Archive for November, 2008
Reducing Tension During Tough Times: Tip #2
Recently, I’ve been discussing ways to dial down tensions at work. Here’s another way to keep the peace in the office in these challenging times.
Listening is a highly effective tool. But listening means more than taking your headphones off; and it’s more than just “hearing.” Try being an active, empathetic listener. It can be a challenge, but make a concerted effort not to think about the next thing you’re going to say while the other person is talking. Active listening means playing back what you’ve just heard to clarify what’s been said. Skilled active listeners ask questions, and express that they care about what’s being said, even if they disagree.
Did you know that paraphrasing a person’s statements back to them has a calming effect, and elicits much greater receptivity? That doesn’t mean you should automatically agree with everything said by your boss or co-workers. In fact, it makes it easier to disagree in a constructive way.
Here’s an example. If your boss storms in and proclaims, “We’ve got to cut costs by 15%, pronto!,” and you groan and say, “That’s terrible,” you’ve ratcheted the tension levels even higher. If, on the other hand, you say, “Wow, it sounds like we need to cut some expenses; do you have anything specific in mind?,” you’re demonstrating that you’re paying attention and are a team player.
As he shares his ideas, you’ve bought yourself time to think about solutions; he now knows he doesn’t have to argue with you or become defensive; your discussion will be constructive; and you’ll be able to work more collaboratively as you deploy cost cutting initiatives.
It’s been said that we’ve been given two ears and one mouth. During these tense times, that little adage is a great reminder of how active listening benefits the outcome of your own work day, and that of others. It’s also another way you can humanize your workplace™.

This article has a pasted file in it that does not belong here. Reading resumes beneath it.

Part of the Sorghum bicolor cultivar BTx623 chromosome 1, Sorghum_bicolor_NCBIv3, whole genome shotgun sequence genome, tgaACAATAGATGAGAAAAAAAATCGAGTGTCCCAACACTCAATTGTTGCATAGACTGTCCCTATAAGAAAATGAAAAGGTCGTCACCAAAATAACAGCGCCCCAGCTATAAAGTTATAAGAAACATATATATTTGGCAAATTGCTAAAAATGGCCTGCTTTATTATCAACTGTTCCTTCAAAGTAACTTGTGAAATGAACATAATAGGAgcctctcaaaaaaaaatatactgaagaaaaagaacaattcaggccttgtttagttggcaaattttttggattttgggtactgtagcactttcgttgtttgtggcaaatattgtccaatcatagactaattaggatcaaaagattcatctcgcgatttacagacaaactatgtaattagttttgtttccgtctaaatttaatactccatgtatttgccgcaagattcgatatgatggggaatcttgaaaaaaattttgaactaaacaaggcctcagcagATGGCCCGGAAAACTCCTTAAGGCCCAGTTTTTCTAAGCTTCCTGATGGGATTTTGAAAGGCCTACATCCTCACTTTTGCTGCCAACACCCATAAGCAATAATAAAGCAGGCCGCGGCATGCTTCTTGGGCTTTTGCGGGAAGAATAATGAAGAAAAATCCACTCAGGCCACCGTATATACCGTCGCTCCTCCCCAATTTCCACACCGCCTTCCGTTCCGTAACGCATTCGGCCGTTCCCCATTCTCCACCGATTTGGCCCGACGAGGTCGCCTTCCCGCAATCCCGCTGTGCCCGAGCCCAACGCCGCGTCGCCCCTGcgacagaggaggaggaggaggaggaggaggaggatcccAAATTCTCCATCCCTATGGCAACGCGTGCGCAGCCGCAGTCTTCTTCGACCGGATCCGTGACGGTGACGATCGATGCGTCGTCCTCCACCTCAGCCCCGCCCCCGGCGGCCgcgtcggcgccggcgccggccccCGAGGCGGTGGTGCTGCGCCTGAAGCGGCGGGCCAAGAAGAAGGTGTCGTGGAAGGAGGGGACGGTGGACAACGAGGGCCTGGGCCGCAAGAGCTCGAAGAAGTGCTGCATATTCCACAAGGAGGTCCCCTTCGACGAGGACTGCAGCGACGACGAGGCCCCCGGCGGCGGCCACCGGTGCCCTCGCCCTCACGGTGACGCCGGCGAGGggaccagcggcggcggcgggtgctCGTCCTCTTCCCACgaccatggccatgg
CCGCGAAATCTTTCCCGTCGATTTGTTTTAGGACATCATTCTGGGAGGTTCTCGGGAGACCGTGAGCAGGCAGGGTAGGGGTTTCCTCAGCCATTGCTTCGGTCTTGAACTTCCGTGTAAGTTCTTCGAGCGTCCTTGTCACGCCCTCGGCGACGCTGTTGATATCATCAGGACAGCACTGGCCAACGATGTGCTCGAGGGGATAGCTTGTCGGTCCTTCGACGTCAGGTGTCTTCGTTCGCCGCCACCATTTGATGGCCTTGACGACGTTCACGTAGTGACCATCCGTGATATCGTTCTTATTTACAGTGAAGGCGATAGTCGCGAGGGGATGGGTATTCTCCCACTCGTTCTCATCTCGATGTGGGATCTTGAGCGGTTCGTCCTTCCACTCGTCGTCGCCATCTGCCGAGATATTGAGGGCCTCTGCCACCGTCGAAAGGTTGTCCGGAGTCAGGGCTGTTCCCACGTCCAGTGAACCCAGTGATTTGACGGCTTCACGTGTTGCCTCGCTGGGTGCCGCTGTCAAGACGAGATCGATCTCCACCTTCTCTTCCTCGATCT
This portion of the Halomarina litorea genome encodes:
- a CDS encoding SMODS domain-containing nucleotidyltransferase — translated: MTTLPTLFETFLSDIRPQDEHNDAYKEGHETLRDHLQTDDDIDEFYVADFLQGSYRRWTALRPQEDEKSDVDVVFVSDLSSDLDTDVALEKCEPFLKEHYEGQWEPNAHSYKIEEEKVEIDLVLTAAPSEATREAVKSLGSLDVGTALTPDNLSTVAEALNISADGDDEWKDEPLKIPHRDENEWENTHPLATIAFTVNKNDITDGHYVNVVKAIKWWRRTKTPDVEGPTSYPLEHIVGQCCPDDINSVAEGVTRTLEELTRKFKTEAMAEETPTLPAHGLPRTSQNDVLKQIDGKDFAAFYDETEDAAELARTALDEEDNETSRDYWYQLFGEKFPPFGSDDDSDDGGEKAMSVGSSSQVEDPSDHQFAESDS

Reducing Tension During Tough Times: Tip #1
If tension at work leads to trouble, how do you reduce that feeling of unease? First of all, there’s humor. I always encourage people to view life through a Levity Lens™ and look for the funny aspects of a situation. That doesn’t mean viciously mocking bosses or customers, but it does mean that you can lighten and brighten situations by finding gentle humor in the challenges you face. You know the expression “Someday, we’ll all laugh about this.” Well, I believe you can make “someday” today. Instead of complaining or growling at challenging situations, look for laughter to calm things down.
If a client tries to bite your head off over the phone, think of a funny way to cut the tension after you politely wrap up the call. When you relate the story to a co-worker, you might add “At least she didn’t bring her chainsaw!” as a funny way to show that things could have gone worse and that you survived the bad experience. If your boss tends to throw reports on your desk and leave, put your hands up in the air in your best NBA pose the next time he walks in and say “I’m open!” Even online, smileys and LOLs can defuse a tense e-mail exchange.
Some of these ideas may sound silly, but guess what? Being silly and lighthearted is healthy. Keeping a sense of humor is critical to good health, and when you balance it with a professional approach to your work, its helpful to your relationships at work too.